Sarah Jane knew her Lord. She expressed it in the same ways that you and I express our faith. Her children were baptised in Clubmoor Church in my pastorate and she was married there just three years ago. She also expressed her faith and her love of life in ways that you and I probably cannot: she danced. She taught ballet and how proud she would have been to see one of her former pupils Matthew Ball, promoted to principal of the Royal Ballet. She did not live to see that. She died on 4th January 2018 at the age of 45. She would have loved to see her two beautiful girls grow up and dance themselves. One of them after all is called Darcey! But it was not that kind of love. Hers was a love that three years ago had to accept the fact she had terminal cancer. Darcey said to her a month before she died, “Mummy, can I play my guitar at your funeral?” But it was not that kind of love. It was not that kind of love that takes away the chemotherapy and the sickness, the waiting and the holding of hands in communal silence. It was not that kind of love that can easily explain to your young nine-year-old child that you are not going to be there next Christmas or even this Easter.

And after I read that familiar passage from Revelation at Sarah Jane’s packed funeral service, concluding with those words “And there shall be no more death, no more crying or pain” one of the tributes by a family friend ended with the defiant shout: and no more cancer! Yes, no more cancer….(and no more coronavirus!) One day. But God’s love is not that kind of love. God’s love takes us to Good Friday. It takes us not to nails and a cross but cannulas and  Cyclo-phosphamide and Docetaxel and epirubicin, to Covid-19 wards and ventilators and nurses in PPE. My God, why have you forsaken me? His love pursues us to places where like Judas himself we do not want to go but where even in the depths of our suffering and loneliness, seemingly incurable, the crucified Jesus reaches down to touch us.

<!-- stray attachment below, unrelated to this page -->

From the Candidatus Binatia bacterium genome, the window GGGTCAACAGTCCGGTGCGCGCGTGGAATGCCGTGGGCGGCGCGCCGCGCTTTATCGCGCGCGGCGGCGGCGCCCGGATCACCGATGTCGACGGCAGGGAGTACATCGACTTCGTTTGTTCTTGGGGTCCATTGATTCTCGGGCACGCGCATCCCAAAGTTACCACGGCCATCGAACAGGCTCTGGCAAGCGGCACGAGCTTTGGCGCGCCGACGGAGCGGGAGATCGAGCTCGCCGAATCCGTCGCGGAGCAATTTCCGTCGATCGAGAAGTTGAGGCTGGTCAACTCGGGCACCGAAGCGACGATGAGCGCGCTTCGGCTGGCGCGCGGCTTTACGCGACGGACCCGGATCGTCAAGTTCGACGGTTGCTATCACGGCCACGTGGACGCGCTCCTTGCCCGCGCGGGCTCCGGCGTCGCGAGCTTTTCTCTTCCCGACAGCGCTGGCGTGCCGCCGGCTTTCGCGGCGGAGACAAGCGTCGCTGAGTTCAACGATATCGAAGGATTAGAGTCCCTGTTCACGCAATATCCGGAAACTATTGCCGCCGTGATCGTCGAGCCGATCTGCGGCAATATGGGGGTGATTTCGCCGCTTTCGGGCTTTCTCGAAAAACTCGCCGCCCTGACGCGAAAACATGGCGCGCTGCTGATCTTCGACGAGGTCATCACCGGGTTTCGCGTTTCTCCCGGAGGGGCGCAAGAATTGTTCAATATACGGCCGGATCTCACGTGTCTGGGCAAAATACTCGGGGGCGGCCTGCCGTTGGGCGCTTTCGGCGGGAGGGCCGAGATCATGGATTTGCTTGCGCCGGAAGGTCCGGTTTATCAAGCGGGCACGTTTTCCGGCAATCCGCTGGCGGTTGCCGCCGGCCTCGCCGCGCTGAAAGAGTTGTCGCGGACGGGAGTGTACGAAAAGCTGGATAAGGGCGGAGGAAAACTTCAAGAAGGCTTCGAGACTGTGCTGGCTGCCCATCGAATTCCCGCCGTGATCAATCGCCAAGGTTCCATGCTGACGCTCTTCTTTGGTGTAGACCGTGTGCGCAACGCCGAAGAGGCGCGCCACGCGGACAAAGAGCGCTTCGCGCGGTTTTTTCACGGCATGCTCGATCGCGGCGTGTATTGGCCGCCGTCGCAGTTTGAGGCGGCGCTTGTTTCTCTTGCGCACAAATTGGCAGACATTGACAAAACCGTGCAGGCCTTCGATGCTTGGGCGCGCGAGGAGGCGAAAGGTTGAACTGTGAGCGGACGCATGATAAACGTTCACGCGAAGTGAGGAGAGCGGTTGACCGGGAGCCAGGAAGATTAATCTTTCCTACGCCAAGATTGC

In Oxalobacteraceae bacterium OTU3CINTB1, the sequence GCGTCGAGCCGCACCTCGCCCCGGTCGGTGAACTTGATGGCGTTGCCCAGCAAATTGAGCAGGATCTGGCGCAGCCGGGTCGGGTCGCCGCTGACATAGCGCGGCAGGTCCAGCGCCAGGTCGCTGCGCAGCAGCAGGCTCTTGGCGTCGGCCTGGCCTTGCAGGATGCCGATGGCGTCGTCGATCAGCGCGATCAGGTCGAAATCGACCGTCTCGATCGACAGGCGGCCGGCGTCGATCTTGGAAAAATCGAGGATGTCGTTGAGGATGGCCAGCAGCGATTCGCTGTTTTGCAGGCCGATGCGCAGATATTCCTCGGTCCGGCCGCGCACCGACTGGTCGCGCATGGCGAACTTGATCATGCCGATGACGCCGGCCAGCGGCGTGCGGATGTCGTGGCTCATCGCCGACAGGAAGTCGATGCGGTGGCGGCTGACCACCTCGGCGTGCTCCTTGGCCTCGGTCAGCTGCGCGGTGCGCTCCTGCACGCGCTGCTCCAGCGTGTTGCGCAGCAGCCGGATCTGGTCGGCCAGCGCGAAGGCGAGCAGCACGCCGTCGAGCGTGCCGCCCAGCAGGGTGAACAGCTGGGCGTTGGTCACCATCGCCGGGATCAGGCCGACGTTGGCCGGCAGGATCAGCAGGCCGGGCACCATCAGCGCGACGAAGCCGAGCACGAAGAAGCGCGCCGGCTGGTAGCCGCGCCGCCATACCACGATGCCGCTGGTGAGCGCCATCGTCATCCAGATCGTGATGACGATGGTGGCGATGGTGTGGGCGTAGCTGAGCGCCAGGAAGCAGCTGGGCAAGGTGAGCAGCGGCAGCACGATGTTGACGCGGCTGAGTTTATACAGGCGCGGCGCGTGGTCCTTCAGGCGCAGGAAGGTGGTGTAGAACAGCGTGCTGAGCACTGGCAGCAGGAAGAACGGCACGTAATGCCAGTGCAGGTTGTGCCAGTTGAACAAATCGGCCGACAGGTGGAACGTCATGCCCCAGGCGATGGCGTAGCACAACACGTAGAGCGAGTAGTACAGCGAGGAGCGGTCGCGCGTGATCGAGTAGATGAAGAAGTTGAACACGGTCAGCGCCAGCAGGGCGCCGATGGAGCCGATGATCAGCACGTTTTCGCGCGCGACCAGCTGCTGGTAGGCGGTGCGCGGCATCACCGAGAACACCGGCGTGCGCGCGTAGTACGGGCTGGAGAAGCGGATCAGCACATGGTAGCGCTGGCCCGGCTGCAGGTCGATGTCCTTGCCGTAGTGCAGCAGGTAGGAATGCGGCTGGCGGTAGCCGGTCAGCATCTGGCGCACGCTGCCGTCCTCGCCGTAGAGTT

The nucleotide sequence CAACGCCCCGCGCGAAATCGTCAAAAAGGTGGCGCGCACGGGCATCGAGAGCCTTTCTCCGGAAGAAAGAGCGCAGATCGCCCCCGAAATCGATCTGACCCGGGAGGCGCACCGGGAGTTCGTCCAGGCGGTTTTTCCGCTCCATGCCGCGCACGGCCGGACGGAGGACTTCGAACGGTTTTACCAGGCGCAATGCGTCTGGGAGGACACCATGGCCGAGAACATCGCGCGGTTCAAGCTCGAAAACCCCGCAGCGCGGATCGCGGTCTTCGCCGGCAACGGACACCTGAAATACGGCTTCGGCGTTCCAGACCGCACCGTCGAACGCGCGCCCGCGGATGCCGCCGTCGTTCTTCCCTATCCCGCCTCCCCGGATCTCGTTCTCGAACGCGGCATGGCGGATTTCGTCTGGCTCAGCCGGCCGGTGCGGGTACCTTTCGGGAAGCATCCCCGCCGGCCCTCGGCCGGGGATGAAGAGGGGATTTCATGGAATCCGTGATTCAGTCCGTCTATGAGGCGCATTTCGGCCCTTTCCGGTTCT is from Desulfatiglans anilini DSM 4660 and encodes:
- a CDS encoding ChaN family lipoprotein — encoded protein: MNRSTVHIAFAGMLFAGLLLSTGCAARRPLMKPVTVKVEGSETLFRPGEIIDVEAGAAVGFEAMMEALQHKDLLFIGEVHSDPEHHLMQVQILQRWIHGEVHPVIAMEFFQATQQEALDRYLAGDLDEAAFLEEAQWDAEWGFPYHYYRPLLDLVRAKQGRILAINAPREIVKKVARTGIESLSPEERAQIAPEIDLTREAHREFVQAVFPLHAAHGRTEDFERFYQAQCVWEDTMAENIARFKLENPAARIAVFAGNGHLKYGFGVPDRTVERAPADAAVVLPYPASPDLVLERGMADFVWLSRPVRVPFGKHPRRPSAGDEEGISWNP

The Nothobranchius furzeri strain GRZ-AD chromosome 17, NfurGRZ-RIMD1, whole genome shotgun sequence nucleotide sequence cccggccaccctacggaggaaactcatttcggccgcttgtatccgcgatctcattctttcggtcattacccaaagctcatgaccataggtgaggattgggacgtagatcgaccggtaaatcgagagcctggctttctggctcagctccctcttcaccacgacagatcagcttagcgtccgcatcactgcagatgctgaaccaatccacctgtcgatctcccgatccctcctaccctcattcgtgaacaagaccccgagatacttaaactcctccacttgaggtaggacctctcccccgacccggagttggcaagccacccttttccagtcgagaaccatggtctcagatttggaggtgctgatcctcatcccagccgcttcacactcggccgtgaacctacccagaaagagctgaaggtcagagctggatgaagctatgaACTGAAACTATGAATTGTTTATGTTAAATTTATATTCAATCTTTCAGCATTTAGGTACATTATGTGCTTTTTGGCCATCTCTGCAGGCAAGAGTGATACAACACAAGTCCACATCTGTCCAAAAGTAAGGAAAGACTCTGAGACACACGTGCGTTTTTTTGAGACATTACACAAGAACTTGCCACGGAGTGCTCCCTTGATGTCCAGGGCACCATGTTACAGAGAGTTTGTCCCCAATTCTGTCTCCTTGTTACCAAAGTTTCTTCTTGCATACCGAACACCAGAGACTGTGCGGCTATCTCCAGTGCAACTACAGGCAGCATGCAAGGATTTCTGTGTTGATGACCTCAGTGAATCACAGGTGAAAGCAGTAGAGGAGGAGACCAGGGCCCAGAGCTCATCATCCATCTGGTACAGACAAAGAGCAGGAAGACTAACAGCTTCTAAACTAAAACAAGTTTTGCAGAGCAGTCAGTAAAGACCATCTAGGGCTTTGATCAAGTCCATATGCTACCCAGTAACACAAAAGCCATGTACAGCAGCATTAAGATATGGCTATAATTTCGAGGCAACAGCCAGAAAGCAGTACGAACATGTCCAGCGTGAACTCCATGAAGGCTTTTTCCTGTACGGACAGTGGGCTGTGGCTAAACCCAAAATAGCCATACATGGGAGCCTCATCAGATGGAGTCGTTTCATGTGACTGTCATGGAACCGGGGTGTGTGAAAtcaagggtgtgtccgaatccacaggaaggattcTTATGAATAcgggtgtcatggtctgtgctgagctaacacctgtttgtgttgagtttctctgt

Often all this happens outside the church. Often, we do not see this kind of love. The Judas Window, the Forgiveness Window of St Nicholas Moreton has another interesting aspect to it. Because of where it has been placed, you cannot see it from inside the church. It is hidden by a memorial tablet to one of the great and the good, the opposite if you will of Judas. You can only see the window from the outside. Even then you can only discern the image of Judas when the light is at a certain angle. For those who worship inside, it is a story that is not observed. It just goes on even as they sing their hymns: forgiveness and redemption to those outside the church. Themes that are played out every day in the world outside. The church does not own these things. After all, as George Macleod famously put it, Jesus did not die in a temple but at a busy crossroads where the sign had to be in Latin and Greek and Urdu and Afrikaans. God has the copyright to Good Friday and not for the church.

People have died today. (I am writing this before the figures of coronavirus deaths for the last 24 hours have been announced. You fill in the gap.) And loved ones may have even cried out from the bedside vigil that there is no God. Yes, there is no such God as the one they and we want. There is no such Jesus as the Jesus that Judas wanted. It was not that kind of love.

We want love, we want to be loved, but on our terms. We want to be left alone, to attempt to be self-sufficient, only letting God in when it suits us. But for Jesus, it was a different kind of love. It was a love that embraced Gethsemane and Calvary, a love that took him to hell itself. There he will remain for three days. It was that kind of love, utterly selfless and in the end utterly life-giving.

So, let there be one last word or rather one last image for Good Friday evening. It comes from the Forgiveness Window. Outside St Nicholas Moreton, look closely at the Forgiveness Window if you dare. Look at the coins. Before the coins of silver falling from the lifeless hand of Judas even touch the ground, they turn into flowers and bloom. You see, from hell itself the flowers of Easter will grow.